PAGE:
Target's Universal Thread launch is just the latest in a series of new exclusive labels in apparel and home goods. Last year the mass merchant announced plans to develop 12 new labels over the following 18 months, using the same research and design approach applied to developing the Pillowfort and Cat & Jack kids lines, both launched in 2016.
Those lines are performing well: By October of last year, Cat & Jack had surpassed the $2 billion mark to be one of Target’s largest brands ever, the company reported in 2017 when it unveiled a series of "adaptive apparel" products made specially for kids and toddlers living with disabilities.
Judging by these efforts to double-down on its "cheap chic" merchandise differentiation, Target seems unwilling to cede much to Amazon or anyone else when it comes to home decor, furniture and apparel. Executives last year said the company's private labels account for about $26 billion in sales.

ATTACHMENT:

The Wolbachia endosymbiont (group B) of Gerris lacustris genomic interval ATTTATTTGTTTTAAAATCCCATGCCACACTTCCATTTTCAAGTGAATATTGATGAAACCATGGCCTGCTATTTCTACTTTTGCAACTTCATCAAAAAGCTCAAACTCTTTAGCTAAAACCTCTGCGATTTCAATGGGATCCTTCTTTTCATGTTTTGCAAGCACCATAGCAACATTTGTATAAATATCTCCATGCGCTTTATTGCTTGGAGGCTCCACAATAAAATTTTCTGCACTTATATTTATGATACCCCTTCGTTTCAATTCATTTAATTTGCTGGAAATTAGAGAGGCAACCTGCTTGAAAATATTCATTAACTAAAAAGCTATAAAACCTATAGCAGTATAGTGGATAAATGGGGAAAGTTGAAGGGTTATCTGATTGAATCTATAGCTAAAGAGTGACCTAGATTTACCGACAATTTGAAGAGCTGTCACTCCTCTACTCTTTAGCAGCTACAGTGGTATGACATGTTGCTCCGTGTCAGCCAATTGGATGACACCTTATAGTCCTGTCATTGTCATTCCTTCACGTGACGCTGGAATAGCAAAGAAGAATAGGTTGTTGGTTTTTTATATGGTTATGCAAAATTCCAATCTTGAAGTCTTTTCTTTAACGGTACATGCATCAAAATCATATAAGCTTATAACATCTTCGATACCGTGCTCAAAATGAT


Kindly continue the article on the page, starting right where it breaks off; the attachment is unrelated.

Merchandise differentiation has been a key Target strategy since it lost a bruising price war with Walmart in the 1980s. "I think their goal is to build their in-house brands more," Maya Mikhailov, chief marketing officer and co-founder of GPShopper, told Retail Dive earlier. "Target was always known for design, earning the moniker 'Tar-zhay.' Their new streak appears to be focused on re-energizing that. It seems to be a natural extension of what their original brand promise was."